Review: The Spark - Enter Shikari


The Spark is the fifth record from the ambitious UK post-hardcore / electronic rock group Enter Shikari. Over the course of their career, Enter Shikari's sound has changed drastically since their 2007 debut Take to the Skies, while still being able to maintain many of the core aspects of what makes them unique. On their most recent effort, the band finds themselves focusing more heavily on songwriting, melody, and tight composition while slightly dialing back the chaotic post-hardcore elements of their previous releases.

The album begins with the lush, warm synth track "The Spark." Containing a musical motif that later is worked into the second track "The Sights", as well the being reprised as the album's closer "The Embers", the song gives the album a very cyclical and complete feeling while showcasing the band's emphasis on cohesive composition. The band's overall use of synths and electronic music on this record is much more atmospheric and melodic than their previous releases; often used to create rich textures. There is notably less dubstep/grime esque drops and heavier sections on this release with Shikari's signature electronic-rock sound streamlined into more straightforward rock songs. However, tracks such as the groovy/dark-tinged "Rabble Rousers" and the upbeat "The Revolt of the Atoms" harken to the wacky, dance infused post-hardcore of their earlier releases, with the latter sounding reminiscent of a cut off their second record Common Dreads.


The Spark proves to be one of the most musically diverse offerings from Enter Shikari as the band pushes the boundaries of their sound and defies any expectations or preconceived notions about them. The album ranges from catchy, hooken laden electronic-rock jams like the lead single "Live Outside", to beautiful, somber yet hopeful ballads such as "Airfield." They make it clear that they aim to become a timeless British Rock band with their distinct sound paired with their strong songwriting efforts. Vocalist Rou Reynolds boasts some of his most memorable vocal melodies; the hooks of "Live Outside" and "Take My Country Back" will be in your head forever after delving into this record. These melodies are brilliantly paired with strong and biting lyrical efforts; some of the best in the band's catalogue. Rou continues to explore various crucial social and political issues plaguing the globe with the signature Shikari wit. The lyrics to "Take My Country Back" perfectly illustrate this sharp wit regarding the world's hectic political climate, with Rou exclaiming "Don't wanna take my country back, I wanna take my country forward." The lyrics are quite possibly responding to the prevalence of racism and xenophobia, as well as the negative connotations of widespread nationalist movements. This track is one of the powerful highlights of the record and cleverly discusses the ramifications of the echo chambers our society has created in terms of political discourse.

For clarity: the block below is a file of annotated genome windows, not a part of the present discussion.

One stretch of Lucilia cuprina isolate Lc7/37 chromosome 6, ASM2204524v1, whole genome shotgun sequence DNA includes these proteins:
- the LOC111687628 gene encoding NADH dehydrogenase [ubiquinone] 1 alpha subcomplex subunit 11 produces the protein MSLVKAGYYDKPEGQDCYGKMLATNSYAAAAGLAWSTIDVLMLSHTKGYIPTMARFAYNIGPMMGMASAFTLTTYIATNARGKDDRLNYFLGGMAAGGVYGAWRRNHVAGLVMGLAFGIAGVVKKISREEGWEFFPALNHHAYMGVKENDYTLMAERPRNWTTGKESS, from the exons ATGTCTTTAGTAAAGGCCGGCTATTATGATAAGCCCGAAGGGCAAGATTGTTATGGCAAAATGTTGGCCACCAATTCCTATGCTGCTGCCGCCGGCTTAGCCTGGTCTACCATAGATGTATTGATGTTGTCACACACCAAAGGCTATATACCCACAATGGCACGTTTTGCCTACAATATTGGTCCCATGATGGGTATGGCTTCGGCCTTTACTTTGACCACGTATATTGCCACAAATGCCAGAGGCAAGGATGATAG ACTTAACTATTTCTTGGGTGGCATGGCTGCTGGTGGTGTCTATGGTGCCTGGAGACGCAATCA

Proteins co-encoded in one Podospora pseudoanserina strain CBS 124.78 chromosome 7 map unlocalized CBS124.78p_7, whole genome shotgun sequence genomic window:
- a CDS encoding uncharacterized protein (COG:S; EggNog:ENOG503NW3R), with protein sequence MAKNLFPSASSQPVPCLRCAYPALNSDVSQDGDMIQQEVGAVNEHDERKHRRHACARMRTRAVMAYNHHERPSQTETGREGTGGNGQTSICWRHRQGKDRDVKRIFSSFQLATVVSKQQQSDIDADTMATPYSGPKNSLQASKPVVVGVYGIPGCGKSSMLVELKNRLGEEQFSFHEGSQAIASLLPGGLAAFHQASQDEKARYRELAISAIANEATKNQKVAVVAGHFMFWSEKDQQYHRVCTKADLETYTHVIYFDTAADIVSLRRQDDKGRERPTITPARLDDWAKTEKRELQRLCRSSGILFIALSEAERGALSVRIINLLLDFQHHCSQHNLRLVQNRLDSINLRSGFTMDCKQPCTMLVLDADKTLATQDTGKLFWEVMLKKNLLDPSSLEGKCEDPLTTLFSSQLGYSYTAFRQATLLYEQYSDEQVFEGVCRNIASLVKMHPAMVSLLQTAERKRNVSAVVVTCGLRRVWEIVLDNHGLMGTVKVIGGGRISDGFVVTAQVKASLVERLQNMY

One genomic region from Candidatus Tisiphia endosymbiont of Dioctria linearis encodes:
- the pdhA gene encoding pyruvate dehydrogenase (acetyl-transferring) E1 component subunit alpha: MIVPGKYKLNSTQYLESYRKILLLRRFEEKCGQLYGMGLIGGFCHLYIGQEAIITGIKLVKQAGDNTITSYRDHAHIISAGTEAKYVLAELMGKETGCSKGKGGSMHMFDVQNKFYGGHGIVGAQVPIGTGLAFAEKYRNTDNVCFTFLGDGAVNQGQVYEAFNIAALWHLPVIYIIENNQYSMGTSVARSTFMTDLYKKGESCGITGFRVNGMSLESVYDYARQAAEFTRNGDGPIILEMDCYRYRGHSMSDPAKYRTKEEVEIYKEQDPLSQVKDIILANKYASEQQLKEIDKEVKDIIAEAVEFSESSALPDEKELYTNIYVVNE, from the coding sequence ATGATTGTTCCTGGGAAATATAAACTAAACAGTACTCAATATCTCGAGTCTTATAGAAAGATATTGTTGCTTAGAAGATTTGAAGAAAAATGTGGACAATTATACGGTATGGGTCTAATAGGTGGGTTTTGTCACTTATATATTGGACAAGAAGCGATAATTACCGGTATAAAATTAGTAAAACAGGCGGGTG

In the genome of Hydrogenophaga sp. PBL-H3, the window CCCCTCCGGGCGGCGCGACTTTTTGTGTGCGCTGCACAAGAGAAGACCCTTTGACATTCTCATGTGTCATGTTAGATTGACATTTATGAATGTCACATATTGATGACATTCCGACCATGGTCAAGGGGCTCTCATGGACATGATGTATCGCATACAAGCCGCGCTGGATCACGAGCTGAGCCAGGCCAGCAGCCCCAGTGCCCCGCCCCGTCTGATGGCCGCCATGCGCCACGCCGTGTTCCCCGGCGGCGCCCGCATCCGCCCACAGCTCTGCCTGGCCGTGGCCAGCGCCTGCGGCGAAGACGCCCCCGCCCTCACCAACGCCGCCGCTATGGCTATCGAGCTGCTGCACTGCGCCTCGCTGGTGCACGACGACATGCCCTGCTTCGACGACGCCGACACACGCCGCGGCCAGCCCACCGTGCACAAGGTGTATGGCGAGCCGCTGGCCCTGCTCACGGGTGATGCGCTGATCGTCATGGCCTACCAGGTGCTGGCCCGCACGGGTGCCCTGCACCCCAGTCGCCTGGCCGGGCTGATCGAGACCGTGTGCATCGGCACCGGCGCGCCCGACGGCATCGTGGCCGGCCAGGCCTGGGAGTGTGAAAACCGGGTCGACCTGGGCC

While countless artists struggle with the delicate balance of evolving their sound while retaining their initial lovable qualities, Enter Shikari strike the ultimate sweet spot in this regard. This record will attract new listeners and bring the band to another level of accessibility without alienating fans who have followed them since Take To The Skies. The Spark does an excellent job of blending massive hooks and strong melodies with the quirky, adventurous, and limitless sound that has been attached Shikari's brand since their inception. 

RATING: 8/10

Favorite Tracks: "Airfield", "Take My Country Back"


The Spark is out today!


Review by Michael DiGiulio